One yearly respite from the noise comes during the month-long ban on noise-making imposed by boss in the lead-up to the Homowo harvest festival, when it is common for neighbourhood publication vigilantes to impound loudspeakers of recalcitrant noise-makers.

But aside from this annual break, the government of noise in Accra is a public health concern, feigning concerns straying from increased stress levels to hearing loss, says Dr Dzidzo Yirenya-Tawiah, an ecological and public health research scientist at the University of Ghana.

She experiences people are not aware of bylaws on noise-making, or are put over grumbling because of fears it will affect their honour or standing in the community.

” You may end up being branded as having an evil influence ,” Yirenya-Tawiah says.

Being tagged as evil or a sorceres or wizard can be a serious insult, says Dr Cyril Fayose, general secretary of the Christian Council of Ghana.” Witchcraft accusations are very serious matters in Africa ,” he says,” and sometimes if you are seen as doing witchcraft you can even be punished by culture .”

In August last year, religious leaders, local and national government officials developed a taskforce to combat to Accra’s increasing noise levels, focused on education and enforcement.

Gifty
Gifty Gbana, zonal head of the environmental health and sanitation unit at La Nkwantanang Madina Municipal Assembly, Accra. Photograph: Stacey Knott

” People have become very interested and is conscious of the threat that interference constitutes, so now individual complaints are coming ,” says John Tettey, a taskforce member and head of the education department at the EPA.

Samuel Teye Doku was at the August taskforce meeting representing independent faiths. He personally calls faiths within his organisation to ensure they don’t obligate undue interference.” The Bible taught us noise-making- God says we should use instruments ,” he says,” but that doesn’t hand us the opportunity to misuse God’s work .”

There are some faiths taking preemptive meters, such as the Tesano Baptist church, which has invested over the years in new paraphernalium and adapted its interior design in order to reduce noise levels. Members of the gathering had complained about too-loud business, says executive Kenneth Palme.” Loud sound doesn’t necessarily mean good phone ,” he says.

When faiths do not regulate their interference, going to court can take a lot of time and effort due to Ghana’s notoriously slow legal processes. It took 14 years of tenacity and” unspeakable sting and endure” for two inhabitants in the outskirts of Accra to be awarded shatters in a high court ruling against two noisy neighbouring churches.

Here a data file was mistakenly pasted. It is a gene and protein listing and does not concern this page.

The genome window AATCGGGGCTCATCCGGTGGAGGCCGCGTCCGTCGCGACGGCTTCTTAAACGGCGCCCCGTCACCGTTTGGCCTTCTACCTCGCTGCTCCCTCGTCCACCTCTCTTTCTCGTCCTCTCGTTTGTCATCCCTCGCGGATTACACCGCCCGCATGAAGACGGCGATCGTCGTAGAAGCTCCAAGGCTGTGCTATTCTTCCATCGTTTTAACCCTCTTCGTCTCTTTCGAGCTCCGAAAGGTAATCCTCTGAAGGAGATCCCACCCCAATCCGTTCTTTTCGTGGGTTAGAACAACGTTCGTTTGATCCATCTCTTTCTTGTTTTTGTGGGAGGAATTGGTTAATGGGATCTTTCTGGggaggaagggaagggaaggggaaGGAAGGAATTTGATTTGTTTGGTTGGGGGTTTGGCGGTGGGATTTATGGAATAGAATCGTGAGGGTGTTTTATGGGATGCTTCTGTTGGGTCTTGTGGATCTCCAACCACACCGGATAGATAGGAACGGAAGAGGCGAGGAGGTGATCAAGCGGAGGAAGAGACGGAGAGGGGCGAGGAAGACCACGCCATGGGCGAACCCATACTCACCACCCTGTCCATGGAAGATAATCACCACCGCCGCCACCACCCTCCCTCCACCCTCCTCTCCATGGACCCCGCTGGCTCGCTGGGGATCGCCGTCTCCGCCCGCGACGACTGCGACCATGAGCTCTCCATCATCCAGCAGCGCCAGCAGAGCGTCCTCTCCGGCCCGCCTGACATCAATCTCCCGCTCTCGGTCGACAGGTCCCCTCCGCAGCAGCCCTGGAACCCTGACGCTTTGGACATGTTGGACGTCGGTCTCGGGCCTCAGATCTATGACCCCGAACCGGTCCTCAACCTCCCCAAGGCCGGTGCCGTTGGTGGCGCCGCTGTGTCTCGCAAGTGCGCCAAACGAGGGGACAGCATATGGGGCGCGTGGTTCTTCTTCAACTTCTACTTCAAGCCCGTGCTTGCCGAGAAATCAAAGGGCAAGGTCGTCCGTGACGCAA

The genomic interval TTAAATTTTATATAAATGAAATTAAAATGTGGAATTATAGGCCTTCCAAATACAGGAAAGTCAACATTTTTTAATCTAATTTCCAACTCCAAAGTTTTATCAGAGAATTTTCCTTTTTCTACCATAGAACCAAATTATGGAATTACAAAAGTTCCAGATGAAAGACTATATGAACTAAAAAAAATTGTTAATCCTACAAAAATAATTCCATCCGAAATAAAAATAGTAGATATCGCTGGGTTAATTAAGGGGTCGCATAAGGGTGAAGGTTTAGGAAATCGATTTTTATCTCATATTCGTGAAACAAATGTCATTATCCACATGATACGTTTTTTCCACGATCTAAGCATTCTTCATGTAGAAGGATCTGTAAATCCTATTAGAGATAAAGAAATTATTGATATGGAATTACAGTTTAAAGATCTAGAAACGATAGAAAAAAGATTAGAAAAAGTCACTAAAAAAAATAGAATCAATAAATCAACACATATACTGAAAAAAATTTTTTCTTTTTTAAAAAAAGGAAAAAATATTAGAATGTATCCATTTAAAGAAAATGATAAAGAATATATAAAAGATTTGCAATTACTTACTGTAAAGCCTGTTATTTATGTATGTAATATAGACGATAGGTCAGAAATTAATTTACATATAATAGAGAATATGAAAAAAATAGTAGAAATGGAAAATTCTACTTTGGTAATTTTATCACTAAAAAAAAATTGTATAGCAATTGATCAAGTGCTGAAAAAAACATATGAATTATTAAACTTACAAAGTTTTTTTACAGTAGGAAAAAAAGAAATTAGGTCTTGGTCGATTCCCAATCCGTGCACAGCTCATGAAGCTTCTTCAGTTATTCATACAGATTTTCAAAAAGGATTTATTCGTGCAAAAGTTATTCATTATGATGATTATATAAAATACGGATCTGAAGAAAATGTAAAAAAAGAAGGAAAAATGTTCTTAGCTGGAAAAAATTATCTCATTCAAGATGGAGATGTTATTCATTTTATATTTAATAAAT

The January 2019 decree laid out a saga of complaints, characters, sees and flunked territory court action, as well as a blatant re-zoning by local authorities of one of the church owneds to allow it to continue to hold assistances despite the complaints.

The ruling observed both religions in breach of building rules and regulations. They were fined for stimulate a nuisance, and the municipal chief executive was fined” for reckless neglect” of the two residents’ rights to” quiet joy of their owneds “.

‘My panic is my baby will have a hearing problem’

Such bureaucracy was what stopped Isaac from following through on his complaints to local authorities- about a pastor who appears intent on keeping on with his advocate irrespective of the complaints.

The noise clears Isaac feel like a bad papa and partner, he says in the living room of the small one-bedroom flat he hires in a family house in Madina.

When he moved in, in mid-2 016, he saw no problem with the small prayer service held by his neighbour. However, since then, he says his neighbour has started nursing very loud church services, screaming into a microphone in the nights together with 10 worshippers.

Isaac only began to complain when his son was born in early 2018.

” My fear is that my babe will have a hearing problem in the future …[ but] when you deplore they “ve seen you” as evil ,” says Isaac, who is himself a Christian.

After reporting the matter to the EPA, he gave up deploring, feeling his concern was being delivered between local and national organizations. With his tenancy lease ending in April, he and his family are counting down the weeks until they move out.

Read more: www.theguardian.com